Sunday, October 18, 2009

FERC Hammers Florida Power & Light Co with $25M Civil Penalty
- $5M to go above and beyond current regulatory requirements

On Oct 8th, Florida Power & Light (FPL) agreed to pay a $25 million penalty after blunders by a field engineer led to a service outage affecting nearly a million customers - i.e. 2008 Florida Blackout.

This marks the first settlement resulting from a reliability investigation by the Federal Energy Regulatory Commission (FERC) enforcing a 2005 law establishing electric reliability standards. This fine won't be going to customers. Instead FPL, facing a potential of $1B+ in fines, agreed to pay $10M to the United States Treasury, $10M to the North American Electric Reliability Corp. (NERC). The remaining $5 million is to go towards measures beyond current reliability requirements in a regulatorily approved manner- otherwise, whatever remains of the last $5M will be evenly split between US Treasury and NERC.

  • "Today's settlement demonstrates the high priority the commission places on electric reliability,'' said Norman Bay, director of the commission's Office of Enforcement. ``The message to the industry is clear: Compliance with the standards is critical.''
Holly smokes! This civil settlement clearly marks the end of wrist slaps for reliability violations with a whole new level of realizable penalty levels. It's also worth emphasizing that NERC CIPs cyber security focus represents just one of fourteen reliability groupings in current NERC Reliability Standards. The process reaching this settlement clarifies how FERC will increasingly be taking a very active role in industry reliability investigations going forward. Industry compliance programs will need to be reviewed and appropriately bolstered to help ensure sufficient program measures are defined and being maintained. The settlement also speaks to the need for continuous improvement efforts by industry aiming well beyond meeting today's reliability requirements- i.e. increasing regulatory margin. Increasingly akin to commercial nuclear regulatory challenges and supporting programs- with heavy doses of auditable evidence required.


Sunday, October 4, 2009

Striking the Right Balance: MS Windows Screensaver Locking
- AutoIt: A Potential Cure for Headaches

Updated 11-16-2010
While there has been plenty of higher stake cyber security challenges dominating my team's attention lately, I stumbled on an interesting approach to address an issue many organizations wrestle with.

The basic, consistent implementation of automatic locking Microsoft Windows PC screen savers, requiring password entry for access after a period of inactivity, poses a number of challenges. At least Microsoft's Active Directory (w/Group Policy Objects) makes implementation technically manageable. However, areas taking issue with implementing a required inactivity lockout often only have occasional legitimate business needs that are not suitable for a full exception. For example, personnel may give presentations and don't want to have disruptions, others may burn DVDs, view network traffic in a locked room, or occasionally engage in other unique activities where there is less interactive PC use- making realistic automatic screen locking burdensome.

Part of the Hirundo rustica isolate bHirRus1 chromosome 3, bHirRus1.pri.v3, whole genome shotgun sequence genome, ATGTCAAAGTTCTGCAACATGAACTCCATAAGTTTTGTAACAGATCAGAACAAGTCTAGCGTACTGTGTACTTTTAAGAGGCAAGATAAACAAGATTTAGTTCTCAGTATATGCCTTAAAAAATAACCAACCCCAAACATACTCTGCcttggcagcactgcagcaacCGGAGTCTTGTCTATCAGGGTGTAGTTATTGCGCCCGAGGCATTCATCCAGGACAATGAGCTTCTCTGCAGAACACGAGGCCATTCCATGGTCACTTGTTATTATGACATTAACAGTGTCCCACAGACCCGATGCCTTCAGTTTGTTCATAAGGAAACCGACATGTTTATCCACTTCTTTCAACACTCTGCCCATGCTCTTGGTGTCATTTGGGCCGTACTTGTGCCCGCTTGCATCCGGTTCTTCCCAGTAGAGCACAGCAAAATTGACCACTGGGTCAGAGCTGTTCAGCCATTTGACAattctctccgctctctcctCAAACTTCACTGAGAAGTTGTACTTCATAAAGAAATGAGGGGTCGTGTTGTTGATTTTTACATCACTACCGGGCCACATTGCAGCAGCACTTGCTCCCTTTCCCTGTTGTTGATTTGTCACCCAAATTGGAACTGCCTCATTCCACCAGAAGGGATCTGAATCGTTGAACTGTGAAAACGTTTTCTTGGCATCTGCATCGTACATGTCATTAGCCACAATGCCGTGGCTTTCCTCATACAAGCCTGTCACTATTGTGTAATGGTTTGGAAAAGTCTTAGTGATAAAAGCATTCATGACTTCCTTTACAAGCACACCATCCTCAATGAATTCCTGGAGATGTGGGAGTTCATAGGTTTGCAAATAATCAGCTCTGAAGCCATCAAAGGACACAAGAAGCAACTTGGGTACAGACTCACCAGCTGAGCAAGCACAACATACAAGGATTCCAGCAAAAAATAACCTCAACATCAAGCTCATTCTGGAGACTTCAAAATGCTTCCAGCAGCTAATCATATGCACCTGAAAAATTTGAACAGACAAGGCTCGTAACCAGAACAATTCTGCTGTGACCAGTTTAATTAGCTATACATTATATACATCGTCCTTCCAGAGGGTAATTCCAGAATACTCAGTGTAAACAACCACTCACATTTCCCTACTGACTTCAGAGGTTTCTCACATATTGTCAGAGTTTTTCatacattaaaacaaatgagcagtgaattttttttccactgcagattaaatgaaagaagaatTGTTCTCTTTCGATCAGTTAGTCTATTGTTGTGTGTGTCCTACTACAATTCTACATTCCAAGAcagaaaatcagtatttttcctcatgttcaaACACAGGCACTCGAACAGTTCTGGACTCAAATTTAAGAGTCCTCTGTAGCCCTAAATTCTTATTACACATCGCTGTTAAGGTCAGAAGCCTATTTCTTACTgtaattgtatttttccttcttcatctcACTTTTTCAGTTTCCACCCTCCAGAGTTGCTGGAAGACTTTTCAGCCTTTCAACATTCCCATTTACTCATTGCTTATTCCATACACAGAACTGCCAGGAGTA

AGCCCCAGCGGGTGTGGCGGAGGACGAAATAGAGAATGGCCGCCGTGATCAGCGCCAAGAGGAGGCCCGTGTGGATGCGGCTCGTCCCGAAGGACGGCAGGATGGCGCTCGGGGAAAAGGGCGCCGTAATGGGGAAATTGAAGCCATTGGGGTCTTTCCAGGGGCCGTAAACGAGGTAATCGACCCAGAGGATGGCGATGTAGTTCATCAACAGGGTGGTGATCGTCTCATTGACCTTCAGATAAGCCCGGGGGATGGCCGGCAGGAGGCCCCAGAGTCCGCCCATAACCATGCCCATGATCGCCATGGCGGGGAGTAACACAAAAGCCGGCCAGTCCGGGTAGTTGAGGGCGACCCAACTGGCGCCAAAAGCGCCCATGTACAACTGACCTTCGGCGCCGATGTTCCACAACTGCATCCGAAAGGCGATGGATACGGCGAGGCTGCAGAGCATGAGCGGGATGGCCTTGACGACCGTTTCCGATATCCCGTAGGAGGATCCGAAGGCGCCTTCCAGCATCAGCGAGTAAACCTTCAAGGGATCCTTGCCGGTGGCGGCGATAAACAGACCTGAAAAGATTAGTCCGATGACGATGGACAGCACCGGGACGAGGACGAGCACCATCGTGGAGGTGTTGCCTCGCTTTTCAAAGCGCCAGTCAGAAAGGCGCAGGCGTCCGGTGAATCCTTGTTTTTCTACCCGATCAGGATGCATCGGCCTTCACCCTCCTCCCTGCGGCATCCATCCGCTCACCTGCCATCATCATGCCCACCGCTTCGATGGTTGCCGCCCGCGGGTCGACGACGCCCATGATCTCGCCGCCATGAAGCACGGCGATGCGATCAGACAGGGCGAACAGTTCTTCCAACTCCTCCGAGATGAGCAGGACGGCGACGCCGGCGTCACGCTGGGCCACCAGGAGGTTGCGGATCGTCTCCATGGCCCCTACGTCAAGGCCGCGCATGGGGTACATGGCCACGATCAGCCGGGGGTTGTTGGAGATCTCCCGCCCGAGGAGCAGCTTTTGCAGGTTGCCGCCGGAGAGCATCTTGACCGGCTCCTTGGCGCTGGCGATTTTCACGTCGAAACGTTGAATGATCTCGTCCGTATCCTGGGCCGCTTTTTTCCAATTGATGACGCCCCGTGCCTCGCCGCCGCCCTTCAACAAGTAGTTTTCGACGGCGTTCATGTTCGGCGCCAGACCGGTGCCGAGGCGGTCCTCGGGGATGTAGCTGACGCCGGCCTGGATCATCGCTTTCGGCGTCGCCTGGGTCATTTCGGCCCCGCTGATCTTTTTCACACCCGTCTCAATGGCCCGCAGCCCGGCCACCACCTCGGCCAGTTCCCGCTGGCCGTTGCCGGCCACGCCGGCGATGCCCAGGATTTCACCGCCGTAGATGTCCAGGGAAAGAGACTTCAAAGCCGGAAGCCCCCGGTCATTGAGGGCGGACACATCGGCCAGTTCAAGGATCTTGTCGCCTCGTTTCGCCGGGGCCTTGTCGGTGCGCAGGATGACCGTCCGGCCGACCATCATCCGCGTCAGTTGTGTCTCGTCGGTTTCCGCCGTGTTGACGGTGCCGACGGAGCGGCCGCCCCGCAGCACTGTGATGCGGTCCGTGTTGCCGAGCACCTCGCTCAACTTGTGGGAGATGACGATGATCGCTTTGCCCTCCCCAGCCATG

To help address this issue, we've been looking at several "Egg Timer" type of PC utilities to provide the means of temporary relief when merited so we can pursue a more consistent implementation of mandatory inactivity screen saver lockouts technical policy measures company-wide. One particular commercial offering has not yet gone to a new release (that we've been waiting on since 4Q2008) with expected pricing $10-$20 per PC plus annual maintenance.

Alternatively, a very interesting, freeware scripting and compilation tool called AutoIt has been available and improving for years. I haven't coded seriously in a long time and wasn't aware of this tool or its capabilities until recently. Surprisingly, the tool and associated slick editor along with lots of sample code, and large community of users together helped rapidly put me at ease. Although I didn't have much time available over the weekend, I still plunged ahead anyway and developed a "Beta" solution for review and feedback. The CDS utility developed since with AutoIt seems to do pretty much what we need and compiles into a reasonably small, single executable file that can just be dropped on the menu or just the desktop - sweet. The latest version supports use of Active Directory groups to authorize specific systems and logs user startup, activation, and exit events (user, timeout) of CDS to the local Windows Application event log and a designated central logging server (if assigned and available).

This excursion is aimed at saving us some hard cash - a good thing in tough times - while also helping make the consistent implementation of screen saver technical controls easier to live with for all involved. Additionally, the sheer ease of using AutoIt underscores how open source-like technology tools are continuing to develop so even the free stuff can be the very good stuff.

Updated 11-16-2010
A SourceForge open source edition of the Corporate Delay Screensaver (CDS) utility - CDS-v100-Open- is now available for download with commented source code, use documentation, and an example AutoIT complied executable at